Texts deciphered over the past few days will be published next month
    by the London-based Egypt Exploration Society, which financed the
    discovery and owns the collection.

    A 21st-century technique reveals antiquity's secrets

    Since it was unearthed more than a century ago, the hoard of documents
    known as the Oxyrhynchus Papyri has fascinated classical scholars.
    There are 400,000 fragments, many containing text from the great
    writers of antiquity. But only a small proportion have been read so
    far. Many were illegible.

    Now scientists are using multi-spectral imaging techniques developed
    from satellite technology to read the papyri at Oxford University's
    Sackler Library. The fragments, preserved between sheets of glass,
    respond to the infra-red spectrum - ink invisible to the naked eye can
    be seen and photographed.

    The fragments form part of a giant "jigsaw puzzle" to be reassembled.
    Missing "pieces" can be supplied from quotations by later authors, and
    grammatical analysis.

    Key words from the master of Greek tragedy

    Speaker A: . . . gobbling the whole, sharpening the flashing iron.

    Speaker B: And the helmets are shaking their purple-dyed crests, and
    for the wearers of breast-plates the weavers are striking up the wise
    shuttle's songs, that wakes up those who are asleep.

    Speaker A: And he is gluing together the chariot's rail.

    These words were written by the Greek dramatist Sophocles, and are the
    only known fragment we have of his lost play Epigonoi (literally "The
    Progeny"), the story of the siege of Thebes. Until last week's hi-tech
    analysis of ancient scripts at Oxford University, no one knew of their
    existence, and this is the first time they have been published.

    Sophocles (495-405 BC), was a giant of the golden age of Greek
    civilisation, a dramatist who work alongside and competed with
    Aeschylus, Euripides and Aristophanes.

    His best-known work is Oedipus Rex, the play that later gave its name
    to the Freudian theory, in which the hero kills his father and marries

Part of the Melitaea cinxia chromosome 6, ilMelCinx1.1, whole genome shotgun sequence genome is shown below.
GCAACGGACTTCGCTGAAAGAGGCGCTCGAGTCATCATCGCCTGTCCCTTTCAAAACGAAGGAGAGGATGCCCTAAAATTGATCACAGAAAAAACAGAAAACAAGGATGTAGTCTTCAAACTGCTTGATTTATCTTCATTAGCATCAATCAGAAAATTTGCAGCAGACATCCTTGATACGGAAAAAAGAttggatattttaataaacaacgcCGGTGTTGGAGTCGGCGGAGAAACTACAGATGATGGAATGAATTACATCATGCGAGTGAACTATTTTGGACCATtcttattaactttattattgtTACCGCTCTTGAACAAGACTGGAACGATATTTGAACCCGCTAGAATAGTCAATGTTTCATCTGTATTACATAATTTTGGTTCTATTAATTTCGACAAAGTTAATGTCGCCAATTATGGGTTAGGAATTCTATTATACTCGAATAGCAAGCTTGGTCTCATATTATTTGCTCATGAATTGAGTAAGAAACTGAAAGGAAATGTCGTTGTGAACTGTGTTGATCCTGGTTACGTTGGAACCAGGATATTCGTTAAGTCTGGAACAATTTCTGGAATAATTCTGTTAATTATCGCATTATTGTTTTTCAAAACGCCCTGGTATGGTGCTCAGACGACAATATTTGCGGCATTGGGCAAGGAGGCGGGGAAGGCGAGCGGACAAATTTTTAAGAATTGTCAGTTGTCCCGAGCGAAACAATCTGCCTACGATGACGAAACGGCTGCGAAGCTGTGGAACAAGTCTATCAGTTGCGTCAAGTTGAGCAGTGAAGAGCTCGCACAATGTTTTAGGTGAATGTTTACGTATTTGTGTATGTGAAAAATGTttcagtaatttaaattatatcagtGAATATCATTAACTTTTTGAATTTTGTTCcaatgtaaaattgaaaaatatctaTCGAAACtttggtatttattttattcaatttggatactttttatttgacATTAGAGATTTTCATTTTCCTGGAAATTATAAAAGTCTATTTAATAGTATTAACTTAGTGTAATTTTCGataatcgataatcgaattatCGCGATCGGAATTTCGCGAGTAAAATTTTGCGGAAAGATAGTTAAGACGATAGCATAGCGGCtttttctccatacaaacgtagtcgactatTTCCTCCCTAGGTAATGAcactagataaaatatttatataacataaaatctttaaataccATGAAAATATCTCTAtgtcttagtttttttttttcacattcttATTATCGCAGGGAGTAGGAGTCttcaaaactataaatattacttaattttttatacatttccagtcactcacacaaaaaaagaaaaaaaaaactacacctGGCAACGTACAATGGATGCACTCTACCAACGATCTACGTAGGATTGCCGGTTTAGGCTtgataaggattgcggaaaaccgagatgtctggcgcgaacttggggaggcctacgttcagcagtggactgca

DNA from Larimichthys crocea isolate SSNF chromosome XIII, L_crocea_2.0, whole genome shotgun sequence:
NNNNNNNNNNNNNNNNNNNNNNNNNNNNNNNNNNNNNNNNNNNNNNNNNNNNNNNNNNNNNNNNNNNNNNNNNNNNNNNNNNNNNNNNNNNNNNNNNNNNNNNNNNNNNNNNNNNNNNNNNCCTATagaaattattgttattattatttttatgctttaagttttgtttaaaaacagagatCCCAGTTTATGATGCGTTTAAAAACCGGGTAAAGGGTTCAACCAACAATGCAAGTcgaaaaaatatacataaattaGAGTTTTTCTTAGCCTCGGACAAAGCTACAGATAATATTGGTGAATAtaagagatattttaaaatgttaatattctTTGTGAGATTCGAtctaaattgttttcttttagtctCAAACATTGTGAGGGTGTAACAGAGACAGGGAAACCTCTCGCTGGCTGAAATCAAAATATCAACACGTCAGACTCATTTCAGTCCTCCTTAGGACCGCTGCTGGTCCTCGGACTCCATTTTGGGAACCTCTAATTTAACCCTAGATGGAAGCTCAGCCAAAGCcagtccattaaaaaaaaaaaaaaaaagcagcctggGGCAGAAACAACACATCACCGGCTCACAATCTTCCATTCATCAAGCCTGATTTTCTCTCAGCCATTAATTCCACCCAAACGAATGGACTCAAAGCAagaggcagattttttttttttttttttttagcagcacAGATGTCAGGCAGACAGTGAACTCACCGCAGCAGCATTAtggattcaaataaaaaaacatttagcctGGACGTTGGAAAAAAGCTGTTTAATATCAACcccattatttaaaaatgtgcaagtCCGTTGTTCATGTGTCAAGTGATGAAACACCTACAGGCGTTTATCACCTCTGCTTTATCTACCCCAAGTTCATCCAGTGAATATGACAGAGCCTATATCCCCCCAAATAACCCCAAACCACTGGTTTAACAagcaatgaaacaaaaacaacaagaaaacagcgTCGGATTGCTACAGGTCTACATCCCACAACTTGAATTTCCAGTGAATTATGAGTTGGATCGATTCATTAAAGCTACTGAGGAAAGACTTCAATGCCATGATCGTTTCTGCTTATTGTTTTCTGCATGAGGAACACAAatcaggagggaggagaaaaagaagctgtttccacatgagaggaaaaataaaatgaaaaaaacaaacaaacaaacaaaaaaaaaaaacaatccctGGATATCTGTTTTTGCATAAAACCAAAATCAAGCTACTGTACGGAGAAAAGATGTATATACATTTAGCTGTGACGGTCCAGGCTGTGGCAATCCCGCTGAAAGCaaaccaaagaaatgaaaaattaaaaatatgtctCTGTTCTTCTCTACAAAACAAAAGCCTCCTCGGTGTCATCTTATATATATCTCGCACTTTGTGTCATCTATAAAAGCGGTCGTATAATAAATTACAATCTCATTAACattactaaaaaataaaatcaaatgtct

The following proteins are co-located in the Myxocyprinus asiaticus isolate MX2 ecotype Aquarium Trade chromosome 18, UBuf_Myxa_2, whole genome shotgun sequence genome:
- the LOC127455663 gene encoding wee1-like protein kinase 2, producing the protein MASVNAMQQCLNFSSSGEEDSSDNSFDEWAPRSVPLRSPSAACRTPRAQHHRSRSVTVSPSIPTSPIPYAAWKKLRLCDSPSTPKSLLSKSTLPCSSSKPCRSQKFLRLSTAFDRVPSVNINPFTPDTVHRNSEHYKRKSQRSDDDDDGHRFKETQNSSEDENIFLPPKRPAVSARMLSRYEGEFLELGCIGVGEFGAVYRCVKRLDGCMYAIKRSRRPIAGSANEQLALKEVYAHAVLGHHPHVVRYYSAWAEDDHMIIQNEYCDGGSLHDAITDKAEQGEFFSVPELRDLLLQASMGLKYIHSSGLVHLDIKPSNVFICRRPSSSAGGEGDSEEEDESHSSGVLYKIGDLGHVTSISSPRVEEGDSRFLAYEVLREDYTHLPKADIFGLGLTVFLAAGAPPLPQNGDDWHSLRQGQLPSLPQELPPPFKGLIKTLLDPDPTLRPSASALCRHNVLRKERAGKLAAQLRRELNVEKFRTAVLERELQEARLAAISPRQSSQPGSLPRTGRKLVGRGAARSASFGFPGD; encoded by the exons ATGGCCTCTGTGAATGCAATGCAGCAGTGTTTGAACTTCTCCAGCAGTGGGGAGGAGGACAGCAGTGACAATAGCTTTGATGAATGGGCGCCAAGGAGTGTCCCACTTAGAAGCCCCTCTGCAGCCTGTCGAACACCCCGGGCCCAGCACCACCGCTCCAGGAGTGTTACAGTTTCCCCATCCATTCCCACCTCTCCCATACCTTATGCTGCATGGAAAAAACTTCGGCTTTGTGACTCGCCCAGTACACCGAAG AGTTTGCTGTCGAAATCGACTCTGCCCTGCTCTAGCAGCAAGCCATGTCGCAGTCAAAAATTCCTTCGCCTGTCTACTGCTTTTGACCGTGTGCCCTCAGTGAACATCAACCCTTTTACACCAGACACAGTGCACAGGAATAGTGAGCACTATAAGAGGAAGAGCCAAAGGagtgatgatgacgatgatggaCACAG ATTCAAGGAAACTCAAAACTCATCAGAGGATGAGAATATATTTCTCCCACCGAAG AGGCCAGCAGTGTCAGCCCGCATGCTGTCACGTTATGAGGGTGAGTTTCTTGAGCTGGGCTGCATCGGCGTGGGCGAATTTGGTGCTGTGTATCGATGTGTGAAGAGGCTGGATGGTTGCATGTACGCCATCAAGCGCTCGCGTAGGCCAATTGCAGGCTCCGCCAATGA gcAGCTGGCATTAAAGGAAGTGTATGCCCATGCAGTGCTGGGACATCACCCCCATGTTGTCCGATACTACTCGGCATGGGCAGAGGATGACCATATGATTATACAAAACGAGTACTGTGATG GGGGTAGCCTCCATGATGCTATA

his mother - in a doomed attempt to escape the curse he brings upon
    himself. His other masterpieces include Antigone and Electra.

    Sophocles was the cultured son of a wealthy Greek merchant, living at
    the height of the Greek empire. An accomplished actor, he performed in
    many of his own plays. He also served as a priest and sat on the
    committee that administered Athens. A great dramatic innovator, he
    wrote more than 120 plays, but only seven survive in full.

    Last week's remarkable finds also include work by Euripides, Hesiod
    and Lucian, plus a large and particularly significant paragraph of
    text from the Elegies, by Archilochos, a Greek poet of the 7th century


A second renaissance?

     17 April 2005

    Like explorers mapping the globe in sailing ships, scholars are
    expanding the known world across the terra incognita of classical
    literature. As we report today, infra-red technology has enabled
    hundreds of ancient Greek comedies, tragedies and epic poems, composed
    by classical greats such as Sophocles, Euripides and Hesiod, to be
    deciphered for the first time in 2,000 years. The dramatic increase in
    great literary works surviving from the ancient Greek world is
    prompting experts to predict a "second renaissance". The documents,
    known as the Oxyrhynchus Papyri, discovered in an ancient rubbish dump
    in central Egypt, are also thought to include lost Christian gospels.
    Of course, this is exciting in its own right, but it could be the shot
    in the arm that teaching of the classics have needed for so long. Like
    genealogy, they could come to be more widely perceived as not only
    interesting but, good heavens, fashionable.